Has 'Game of Thrones' Become a Show That's Actually Good for Women?


Photo: Courtesy of HBO

By Lynsey Eidell

Given the frequency of rape, violence, and objectification of women in Game of Thrones, it's  difficult nearly impossible to describe it as a show that’s pro-feminism in any way, shape, or form. So when, in the beginning of season five, the female characters took hold of the spotlight, I shrugged it off and assumed that another horrifying incident (a la the “Red Wedding”) was headed our way. But we’re now halfway through the fifth season of George R.R. Martin’s saga, and I’m ready to start making some cautious claims: The women of Westeros (and beyond) are currently dominating this show. Now, I haven’t read the books, so I don’t know what’s in store—but there’s been plenty of evidence thus far to indicate this power shift is real and (hopefully) permanent. Behold…[Spoilers ahead!]

All of the major story lines are being driven by women. Daenerys is queen of Meereen. Arya makes it to Braavos and the trippy House of Black and White. Cersei is in a power struggle with the manipulative Margaery. Sansa is back in Winterfell—and Brienne of Tarth is on her heels. Save for Jon Snow up at the Night’s Watch and Stannis’ army, this season’s plot is being pushed along primarily by the women.

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Even the men’s stories are intertwined with the women. If season five was a flow chart, each male character’s arc would be found stemming from one of the ladies: Jaime Lannister’s mission to Dorne to rescue Myrcella is ordered by Cersei. Tyrion and Jorah are on their way to Daenerys in Meereen. Littlefinger, the creepy Boltons, and Stannis Baratheon are all caught up with Sansa. Even the male-dominated, no-girls-allowed, Night’s Watch has Melisandre, Lady Selyse, Shireen, and Gilly in tow.

But it’s not just quantity air time—the GoT women are turning the gender roles on their heads. The best examples came from Daenerys in last night’s episode. She first turned to her right-hand woman, Missandei, for official state advice (this after her first male advisor betrayed her, and her second just died in a sword fight with the Sons of Harpy). “I am not fit to have an opinion on these matters,” Missandei told her, referencing the fact that she’s A) a woman and B) a former slave—the lowest of Meereenese social ladder. But the Mother of Dragons certainly doesn’t care: “You are as fit as anyone I know,” she tells her—and ends up heeding her advice. And in this fictional land where women are often just commodities for the men to marry, Khaleesi goes ahead and selects her own suitor—one that will cement her power in Meereen.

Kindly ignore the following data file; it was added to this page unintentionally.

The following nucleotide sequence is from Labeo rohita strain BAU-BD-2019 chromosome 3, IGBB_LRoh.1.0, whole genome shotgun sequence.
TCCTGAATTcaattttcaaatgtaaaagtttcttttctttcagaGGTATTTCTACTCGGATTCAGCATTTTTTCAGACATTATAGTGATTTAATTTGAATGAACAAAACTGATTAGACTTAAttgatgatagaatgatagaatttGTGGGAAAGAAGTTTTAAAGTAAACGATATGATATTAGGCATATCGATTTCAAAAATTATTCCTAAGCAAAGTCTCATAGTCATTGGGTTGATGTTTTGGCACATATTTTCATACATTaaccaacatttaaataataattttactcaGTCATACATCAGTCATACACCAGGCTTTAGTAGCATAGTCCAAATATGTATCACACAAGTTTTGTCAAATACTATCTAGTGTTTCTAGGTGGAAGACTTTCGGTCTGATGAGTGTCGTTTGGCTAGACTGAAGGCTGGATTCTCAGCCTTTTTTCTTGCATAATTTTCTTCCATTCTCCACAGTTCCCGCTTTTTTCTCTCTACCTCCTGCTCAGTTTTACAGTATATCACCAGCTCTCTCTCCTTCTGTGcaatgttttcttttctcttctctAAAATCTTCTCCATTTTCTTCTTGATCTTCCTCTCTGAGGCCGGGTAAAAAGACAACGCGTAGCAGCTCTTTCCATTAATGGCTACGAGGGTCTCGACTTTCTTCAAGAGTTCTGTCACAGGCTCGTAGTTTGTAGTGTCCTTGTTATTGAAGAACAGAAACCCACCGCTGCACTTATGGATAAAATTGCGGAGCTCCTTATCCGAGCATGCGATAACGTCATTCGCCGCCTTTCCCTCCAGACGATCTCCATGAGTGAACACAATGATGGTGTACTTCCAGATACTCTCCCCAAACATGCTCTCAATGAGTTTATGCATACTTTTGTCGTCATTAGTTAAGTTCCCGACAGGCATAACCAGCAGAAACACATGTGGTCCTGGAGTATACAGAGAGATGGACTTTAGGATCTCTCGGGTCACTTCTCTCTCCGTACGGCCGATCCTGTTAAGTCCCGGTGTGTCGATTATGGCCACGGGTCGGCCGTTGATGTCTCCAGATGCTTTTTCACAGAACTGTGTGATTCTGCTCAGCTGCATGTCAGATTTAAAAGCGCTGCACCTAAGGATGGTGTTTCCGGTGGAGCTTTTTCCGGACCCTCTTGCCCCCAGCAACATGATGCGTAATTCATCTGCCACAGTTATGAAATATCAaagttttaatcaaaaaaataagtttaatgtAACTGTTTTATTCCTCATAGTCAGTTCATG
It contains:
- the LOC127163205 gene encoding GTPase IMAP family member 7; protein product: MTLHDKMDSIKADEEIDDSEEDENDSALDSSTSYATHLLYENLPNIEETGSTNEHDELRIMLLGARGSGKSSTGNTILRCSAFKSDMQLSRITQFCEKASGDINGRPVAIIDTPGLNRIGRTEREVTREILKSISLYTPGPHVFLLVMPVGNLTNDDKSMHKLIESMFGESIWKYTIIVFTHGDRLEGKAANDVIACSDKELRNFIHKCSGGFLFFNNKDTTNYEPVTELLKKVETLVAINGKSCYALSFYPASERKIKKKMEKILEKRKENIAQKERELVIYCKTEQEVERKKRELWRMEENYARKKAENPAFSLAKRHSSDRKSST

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And they’re kicking butt in the process. I all but “hell yeah!”-ed at the TV screen when Sansa stood up to the terrible, horrible, no-good Boltons, snapping at them: “This isn’t a strange place. This is my home. It’s the people who are strange.” And she’s not the only one standing up for her family: Margaery lambasted Tommen when he failed at getting her brother out of prison (you know she would have gotten the job done if she went herself), and Ellaria is circumventing the prince of Dorne to avenge Oberyn’s death on her own (with the help of the bad-ass Sand Snakes). If we’re comparing power moves, the women are outscoring the men big time so far.

Oh, and that major twist last night? When Jorah contracts greyscale from the Stone Men? Stannis Baratheon’s daughter Shireen (who survived greyscale) has been foreshadowing that the entire season.

Here’s to hoping that this pattern continues throughout the rest of season five—and the GoT series. Don’t let us down now.

What’s your take on season five of GoT so far? And who is your favorite leading lady? (I love the devilish Margaery.)

P.S. Which Game of Thrones power woman are you? Take our quiz!

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